The reaper did have many inventors: Bell, Hussey, Anderson and both of the McCormicks, at the very least. But that does not diminish the reaper’s significance as an innovation. The functioning reaper would flood European markets with American grain, depress grain prices and spark mass migration of peasants to the New World. The reaper also allowed an individual to produce enough grain to sell most of it and make serious money. Wealth could now be earned through cereals and other food crops, not just tobacco or cotton. Later, other inventors followed the example of the reaper, and created more handy farm machinery.

Cyrus was a poorly educated farm boy who exaggerated his own accomplishments. His real genius, though, was as a salesman and self-promoter. After “inventing” the reaper, McCormick dedicated several years to the family’s foundry business before coming back to the reaper, making one copy at a time with his younger brothers and the family’s slaves in the farm’s blacksmith shop.

At first, sales were hard-won. Cyrus sold 2 reapers in 1841, seven in 1842, 29 in 1843, but 50 in 1844, when he went to what is now the Midwest of the USA, and saw its vast potential for agriculture. In 1847 McCormick moved to the newborn village of Chicago, built a factory, and in 1848 sold 800 reapers. He was soon selling them by the thousands.

Cyrus was not a mechanical genius, but he showed real ingenuity in business.  Cyrus travelled the plains with blank order forms for reapers, offering live demonstrations. He sold the reaper on credit.  He used mass production in his factory, published illustrated newspaper advertising to sell the reapers, and offered warranties for the reapers. He sent out travelling salesmen and shipped spare parts to customers on the newly emerging railroads.

Cyrus was ruthless, and dragged many an opponent into court, often all the way to the Supreme Court. He was a loudmouthed supporter of slavery. When his underpaid factory workers demonstrated, a dozen police and protesters were killed at the Haymarket Riots in Chicago on 3 and 4 May 1886. These murders are commemorated every May 1, as International Labor day, in most countries of the world, although not in the United States. Even Joseph Stalin, hypocritically mourned McCormick’s victims.

Cyrus McCormick, ever willing to elbow competitors out of his way, amassed a great fortune, transformed world agriculture and founded a company that eventually became International Harvester.

This story has two morals. Good inventions come not from a lone genius, but from the minds of several people, who may collaborate by stealing each other’s ideas and then viciously driving the other out of business. Secondly, social innovation, finding new ways to organize people, may be as important as new hardware.

Further reading

Boorstin, Daniel J. 1965 The Americans: The National Experience. New York: Vintage Books. 517 pp.

Out of the shade June 15th, 2015 by

Cocoa’s natural range spreads from Central America to western Amazonia. For centuries, smallholder farmers had grown cocoa in the shade of other trees, so the story went. But there’s no reason why cocoa can’t be grown in full sun once the delicate young plants are established. Large-scale farmers shade their young cocoa with banana plants or fast-growing legume trees such as Inga, which are then removed after a few years.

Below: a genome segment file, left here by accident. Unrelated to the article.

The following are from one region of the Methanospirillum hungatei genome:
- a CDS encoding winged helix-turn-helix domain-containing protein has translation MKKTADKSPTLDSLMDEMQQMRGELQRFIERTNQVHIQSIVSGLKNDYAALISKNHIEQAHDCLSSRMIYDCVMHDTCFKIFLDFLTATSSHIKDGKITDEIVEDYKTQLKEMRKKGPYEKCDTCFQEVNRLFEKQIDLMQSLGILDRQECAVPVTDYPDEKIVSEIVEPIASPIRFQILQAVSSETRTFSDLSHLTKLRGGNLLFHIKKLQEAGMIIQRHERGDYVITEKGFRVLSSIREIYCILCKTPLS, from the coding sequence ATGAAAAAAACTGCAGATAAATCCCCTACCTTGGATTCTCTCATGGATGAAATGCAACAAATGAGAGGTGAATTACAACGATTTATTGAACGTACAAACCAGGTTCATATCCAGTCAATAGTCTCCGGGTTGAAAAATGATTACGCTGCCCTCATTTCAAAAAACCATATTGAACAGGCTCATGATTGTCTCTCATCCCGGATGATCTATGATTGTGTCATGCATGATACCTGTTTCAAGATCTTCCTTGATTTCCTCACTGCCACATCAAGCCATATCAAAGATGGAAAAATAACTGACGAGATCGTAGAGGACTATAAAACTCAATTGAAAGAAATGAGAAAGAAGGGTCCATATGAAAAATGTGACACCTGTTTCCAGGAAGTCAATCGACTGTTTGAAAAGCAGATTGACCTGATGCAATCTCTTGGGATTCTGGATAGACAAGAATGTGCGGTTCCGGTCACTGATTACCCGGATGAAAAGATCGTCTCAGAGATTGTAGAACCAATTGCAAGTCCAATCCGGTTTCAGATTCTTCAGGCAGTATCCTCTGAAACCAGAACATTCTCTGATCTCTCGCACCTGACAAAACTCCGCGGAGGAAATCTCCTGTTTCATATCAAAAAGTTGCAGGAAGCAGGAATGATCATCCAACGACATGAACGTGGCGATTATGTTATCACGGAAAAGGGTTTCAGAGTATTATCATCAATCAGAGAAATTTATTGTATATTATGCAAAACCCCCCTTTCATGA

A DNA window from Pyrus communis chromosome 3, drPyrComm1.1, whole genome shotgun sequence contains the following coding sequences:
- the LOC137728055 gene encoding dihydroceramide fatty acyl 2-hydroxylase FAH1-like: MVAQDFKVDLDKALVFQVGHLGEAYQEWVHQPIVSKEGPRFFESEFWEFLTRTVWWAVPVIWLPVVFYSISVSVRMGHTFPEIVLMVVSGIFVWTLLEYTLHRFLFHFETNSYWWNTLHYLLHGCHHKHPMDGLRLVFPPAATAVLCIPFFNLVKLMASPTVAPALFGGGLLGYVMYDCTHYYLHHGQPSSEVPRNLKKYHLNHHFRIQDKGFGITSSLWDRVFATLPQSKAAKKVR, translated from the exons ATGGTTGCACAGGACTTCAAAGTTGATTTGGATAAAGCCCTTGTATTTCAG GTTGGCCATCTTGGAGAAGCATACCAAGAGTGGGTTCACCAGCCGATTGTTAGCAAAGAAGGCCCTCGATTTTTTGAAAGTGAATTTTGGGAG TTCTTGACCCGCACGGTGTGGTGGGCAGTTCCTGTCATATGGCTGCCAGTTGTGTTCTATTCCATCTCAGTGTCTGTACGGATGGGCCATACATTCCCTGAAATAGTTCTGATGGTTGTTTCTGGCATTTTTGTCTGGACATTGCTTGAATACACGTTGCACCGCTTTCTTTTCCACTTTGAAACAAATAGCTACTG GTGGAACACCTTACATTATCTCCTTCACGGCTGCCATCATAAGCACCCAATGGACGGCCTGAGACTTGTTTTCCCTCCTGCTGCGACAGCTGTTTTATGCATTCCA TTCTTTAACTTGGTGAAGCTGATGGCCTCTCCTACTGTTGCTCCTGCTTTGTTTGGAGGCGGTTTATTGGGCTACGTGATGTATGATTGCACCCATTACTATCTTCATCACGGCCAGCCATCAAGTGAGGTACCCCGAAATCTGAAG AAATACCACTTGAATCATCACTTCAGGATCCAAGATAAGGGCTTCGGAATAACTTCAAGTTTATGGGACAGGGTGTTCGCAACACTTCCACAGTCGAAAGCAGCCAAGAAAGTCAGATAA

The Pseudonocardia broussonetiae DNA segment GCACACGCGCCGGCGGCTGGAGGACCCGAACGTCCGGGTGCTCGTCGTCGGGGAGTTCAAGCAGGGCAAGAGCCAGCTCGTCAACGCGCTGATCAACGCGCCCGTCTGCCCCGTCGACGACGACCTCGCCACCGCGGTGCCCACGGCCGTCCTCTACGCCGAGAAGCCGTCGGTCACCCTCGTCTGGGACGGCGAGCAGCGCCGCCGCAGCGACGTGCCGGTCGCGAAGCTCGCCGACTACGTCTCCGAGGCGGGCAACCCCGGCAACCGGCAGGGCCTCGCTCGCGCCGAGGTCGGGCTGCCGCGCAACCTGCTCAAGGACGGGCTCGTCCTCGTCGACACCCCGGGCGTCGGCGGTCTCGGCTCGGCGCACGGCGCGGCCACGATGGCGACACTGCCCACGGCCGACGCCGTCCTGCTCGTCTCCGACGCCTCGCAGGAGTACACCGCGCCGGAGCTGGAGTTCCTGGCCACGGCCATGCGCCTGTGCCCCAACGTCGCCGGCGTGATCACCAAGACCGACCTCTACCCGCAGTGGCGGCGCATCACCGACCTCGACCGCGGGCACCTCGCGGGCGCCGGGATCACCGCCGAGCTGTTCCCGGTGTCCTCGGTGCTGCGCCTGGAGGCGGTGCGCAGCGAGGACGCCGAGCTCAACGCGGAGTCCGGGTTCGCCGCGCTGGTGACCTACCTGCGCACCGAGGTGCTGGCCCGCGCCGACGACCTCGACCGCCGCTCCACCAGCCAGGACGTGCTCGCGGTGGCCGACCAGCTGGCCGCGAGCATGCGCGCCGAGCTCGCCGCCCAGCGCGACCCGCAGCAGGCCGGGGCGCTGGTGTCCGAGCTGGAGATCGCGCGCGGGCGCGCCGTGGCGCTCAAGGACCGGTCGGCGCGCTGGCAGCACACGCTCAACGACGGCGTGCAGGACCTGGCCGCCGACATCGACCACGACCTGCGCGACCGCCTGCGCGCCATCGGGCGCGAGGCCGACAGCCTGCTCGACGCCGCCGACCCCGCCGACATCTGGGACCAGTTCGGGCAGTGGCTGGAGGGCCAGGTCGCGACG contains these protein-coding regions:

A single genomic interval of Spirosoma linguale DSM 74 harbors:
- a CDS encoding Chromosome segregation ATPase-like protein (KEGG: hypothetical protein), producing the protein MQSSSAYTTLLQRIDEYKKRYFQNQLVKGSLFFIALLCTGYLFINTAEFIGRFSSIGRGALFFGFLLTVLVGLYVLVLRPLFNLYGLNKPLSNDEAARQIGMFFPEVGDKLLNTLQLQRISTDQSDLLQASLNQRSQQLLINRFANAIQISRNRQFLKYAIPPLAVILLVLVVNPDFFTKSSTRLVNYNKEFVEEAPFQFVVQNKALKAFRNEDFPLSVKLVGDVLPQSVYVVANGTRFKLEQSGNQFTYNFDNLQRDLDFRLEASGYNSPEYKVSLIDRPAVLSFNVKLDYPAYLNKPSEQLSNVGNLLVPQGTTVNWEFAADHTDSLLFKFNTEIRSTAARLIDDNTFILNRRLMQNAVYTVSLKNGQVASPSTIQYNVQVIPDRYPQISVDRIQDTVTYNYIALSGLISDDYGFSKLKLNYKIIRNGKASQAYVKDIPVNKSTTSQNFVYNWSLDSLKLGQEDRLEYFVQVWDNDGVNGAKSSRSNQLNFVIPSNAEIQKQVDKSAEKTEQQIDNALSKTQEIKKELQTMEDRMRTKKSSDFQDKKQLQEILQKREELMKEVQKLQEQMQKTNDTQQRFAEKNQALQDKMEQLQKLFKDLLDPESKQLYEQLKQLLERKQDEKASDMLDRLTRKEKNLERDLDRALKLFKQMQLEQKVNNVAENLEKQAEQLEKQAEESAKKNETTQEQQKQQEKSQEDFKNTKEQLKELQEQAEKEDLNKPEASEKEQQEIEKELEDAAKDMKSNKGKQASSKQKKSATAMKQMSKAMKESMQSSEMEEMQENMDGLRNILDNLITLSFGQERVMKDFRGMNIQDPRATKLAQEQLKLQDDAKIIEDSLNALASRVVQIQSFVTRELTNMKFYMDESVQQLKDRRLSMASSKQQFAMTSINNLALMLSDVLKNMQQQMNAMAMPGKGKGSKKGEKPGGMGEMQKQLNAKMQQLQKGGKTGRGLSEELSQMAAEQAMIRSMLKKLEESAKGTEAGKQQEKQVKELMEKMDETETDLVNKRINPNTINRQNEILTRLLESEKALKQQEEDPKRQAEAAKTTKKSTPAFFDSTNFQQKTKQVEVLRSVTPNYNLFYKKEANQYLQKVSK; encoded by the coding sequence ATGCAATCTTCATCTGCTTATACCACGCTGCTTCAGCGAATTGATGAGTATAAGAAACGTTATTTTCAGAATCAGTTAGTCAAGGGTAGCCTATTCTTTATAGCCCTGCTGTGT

Ecuador was my first experience with cocoa. I learned that shaded cocoa was “good for biodiversity”. The shade trees sheltered the birds on their flights between North and South America, but ornithologists were concerned about full-sun cocoa. There’s a lot of cocoa planted along the migration route. The debate between shaded and sunny cocoa sounded like a morality play, with traditional, small farms and their bird-friendly shade trees pitted against profiteering plantation agriculture.

The grant proposal said that not enough was known about shade tree health. Better knowledge of their pests and diseases would protect the trees, the birds and biodiversity. Win-win-win. The real story was not so simple.

Driving around the western lowlands of Ecuador, with Jeff Bentley and John Stonehouse, we soon realized that shade trees were astoundingly healthy. I had this uneasy feeling that we were studying a non-problem. We ploughed on, visiting 21 farms, interviewing the farmers at length about their shade trees. We wrote up our notes separately and the tree health specialist (me), agricultural anthropologist (Jeff) and entomologist (John) compared what we’d seen. Slowly some light emerged.

We asked farmers why they grew shade trees though this wasn’t what we had set out to do. But I relaxed a little as I realised that we’d done what my colleague Harry Evans had called ‘wrong experiment, right results’. We were looking at shade trees in a naïve, but fresh way. Early in our farm visits we noticed that many of the trees growing amidst the cocoa could not possibly be for shade. Orange trees, a common ‘shade’ tree, were barely taller than the cocoa. Coconut palms had small canopies that cast little shade.

Few of the shade trees were survivors from the remnant forest, contrary to a popular stereotype. Most were planted by the farmers, whose main concern was making the most of the land. They grew trees in between the cocoa because it was possible to do so, not because they provided shade. The other trees increased their income through sale of fruit and timber.

We quietly forgot about tree health. Our sponsors appeared happy with the results. At the end of the study we decided that “shade tree” was the wrong label for the other plants that mingled with cacao. Shade was not their main function. Jeff suggested “neighbour trees” instead and that’s what we called them in our report.